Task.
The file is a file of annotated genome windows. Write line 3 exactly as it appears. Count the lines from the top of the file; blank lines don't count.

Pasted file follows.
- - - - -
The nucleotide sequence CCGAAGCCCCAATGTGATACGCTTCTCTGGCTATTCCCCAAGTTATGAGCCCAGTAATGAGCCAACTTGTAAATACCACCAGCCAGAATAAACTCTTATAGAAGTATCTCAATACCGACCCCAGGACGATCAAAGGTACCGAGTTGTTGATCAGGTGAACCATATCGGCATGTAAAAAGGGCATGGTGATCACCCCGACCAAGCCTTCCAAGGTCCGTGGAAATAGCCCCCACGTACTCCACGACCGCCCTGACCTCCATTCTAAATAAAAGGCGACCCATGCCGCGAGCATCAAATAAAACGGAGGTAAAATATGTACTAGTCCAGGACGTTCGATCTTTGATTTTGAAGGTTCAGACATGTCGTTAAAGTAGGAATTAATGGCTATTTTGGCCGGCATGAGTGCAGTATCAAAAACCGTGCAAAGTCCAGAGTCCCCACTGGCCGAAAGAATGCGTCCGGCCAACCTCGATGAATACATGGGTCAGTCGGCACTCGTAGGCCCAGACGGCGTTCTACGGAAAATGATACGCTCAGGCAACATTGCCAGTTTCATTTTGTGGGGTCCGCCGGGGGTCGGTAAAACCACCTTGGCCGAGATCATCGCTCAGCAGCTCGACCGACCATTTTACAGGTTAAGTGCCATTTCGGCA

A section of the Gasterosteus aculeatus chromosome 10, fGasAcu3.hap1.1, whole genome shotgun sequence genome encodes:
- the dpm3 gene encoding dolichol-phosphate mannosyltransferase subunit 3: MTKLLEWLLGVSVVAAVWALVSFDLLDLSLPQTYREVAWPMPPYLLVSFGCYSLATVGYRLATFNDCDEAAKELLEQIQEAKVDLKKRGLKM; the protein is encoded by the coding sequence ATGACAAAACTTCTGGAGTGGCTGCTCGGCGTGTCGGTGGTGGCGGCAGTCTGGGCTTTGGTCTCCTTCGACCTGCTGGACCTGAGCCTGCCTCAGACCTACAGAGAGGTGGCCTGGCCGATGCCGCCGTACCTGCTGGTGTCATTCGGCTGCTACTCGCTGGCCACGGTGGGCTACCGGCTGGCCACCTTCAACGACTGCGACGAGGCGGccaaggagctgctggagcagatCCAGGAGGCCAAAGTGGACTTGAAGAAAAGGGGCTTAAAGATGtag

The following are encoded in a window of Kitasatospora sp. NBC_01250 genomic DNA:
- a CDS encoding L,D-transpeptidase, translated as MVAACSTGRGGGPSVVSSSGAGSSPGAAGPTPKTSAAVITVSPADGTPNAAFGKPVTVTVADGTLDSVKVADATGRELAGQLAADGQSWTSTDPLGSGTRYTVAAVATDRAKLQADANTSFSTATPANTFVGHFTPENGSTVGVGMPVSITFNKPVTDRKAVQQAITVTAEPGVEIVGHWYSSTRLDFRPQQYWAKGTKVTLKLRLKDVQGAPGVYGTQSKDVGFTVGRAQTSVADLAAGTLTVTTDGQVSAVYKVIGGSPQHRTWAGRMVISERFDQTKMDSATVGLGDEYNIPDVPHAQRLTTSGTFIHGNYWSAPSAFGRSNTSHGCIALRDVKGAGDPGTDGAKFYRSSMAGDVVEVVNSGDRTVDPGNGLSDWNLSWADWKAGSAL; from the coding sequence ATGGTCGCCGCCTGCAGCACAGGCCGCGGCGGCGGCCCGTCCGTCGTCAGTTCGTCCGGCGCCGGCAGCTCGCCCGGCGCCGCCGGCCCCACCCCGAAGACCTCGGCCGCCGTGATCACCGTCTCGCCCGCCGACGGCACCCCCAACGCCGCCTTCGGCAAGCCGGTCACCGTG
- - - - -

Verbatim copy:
- the dpm3 gene encoding dolichol-phosphate mannosyltransferase subunit 3: MTKLLEWLLGVSVVAAVWALVSFDLLDLSLPQTYREVAWPMPPYLLVSFGCYSLATVGYRLATFNDCDEAAKELLEQIQEAKVDLKKRGLKM; the protein is encoded by the coding sequence ATGACAAAACTTCTGGAGTGGCTGCTCGGCGTGTCGGTGGTGGCGGCAGTCTGGGCTTTGGTCTCCTTCGACCTGCTGGACCTGAGCCTGCCTCAGACCTACAGAGAGGTGGCCTGGCCGATGCCGCCGTACCTGCTGGTGTCATTCGGCTGCTACTCGCTGGCCACGGTGGGCTACCGGCTGGCCACCTTCAACGACTGCGACGAGGCGGccaaggagctgctggagcagatCCAGGAGGCCAAAGTGGACTTGAAGAAAAGGGGCTTAAAGATGtag